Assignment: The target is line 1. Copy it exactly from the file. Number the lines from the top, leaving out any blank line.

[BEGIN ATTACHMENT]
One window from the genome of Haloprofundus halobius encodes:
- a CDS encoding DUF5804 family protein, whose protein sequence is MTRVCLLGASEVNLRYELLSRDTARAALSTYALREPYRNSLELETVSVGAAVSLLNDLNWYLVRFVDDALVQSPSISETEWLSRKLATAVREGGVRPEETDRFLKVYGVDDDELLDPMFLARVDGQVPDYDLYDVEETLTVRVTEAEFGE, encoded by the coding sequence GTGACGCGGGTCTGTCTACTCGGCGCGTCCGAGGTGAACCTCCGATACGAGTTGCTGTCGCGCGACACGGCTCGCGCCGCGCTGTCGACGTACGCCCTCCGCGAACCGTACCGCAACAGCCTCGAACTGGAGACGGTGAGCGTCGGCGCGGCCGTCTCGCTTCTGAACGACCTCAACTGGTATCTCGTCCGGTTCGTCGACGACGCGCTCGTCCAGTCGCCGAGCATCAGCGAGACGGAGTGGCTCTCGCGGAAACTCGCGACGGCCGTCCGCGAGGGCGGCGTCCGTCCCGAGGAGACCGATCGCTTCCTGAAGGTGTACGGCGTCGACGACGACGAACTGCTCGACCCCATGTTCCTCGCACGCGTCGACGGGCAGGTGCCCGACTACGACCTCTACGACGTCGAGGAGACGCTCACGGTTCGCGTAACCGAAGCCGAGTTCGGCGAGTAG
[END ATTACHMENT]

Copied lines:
One window from the genome of Haloprofundus halobius encodes: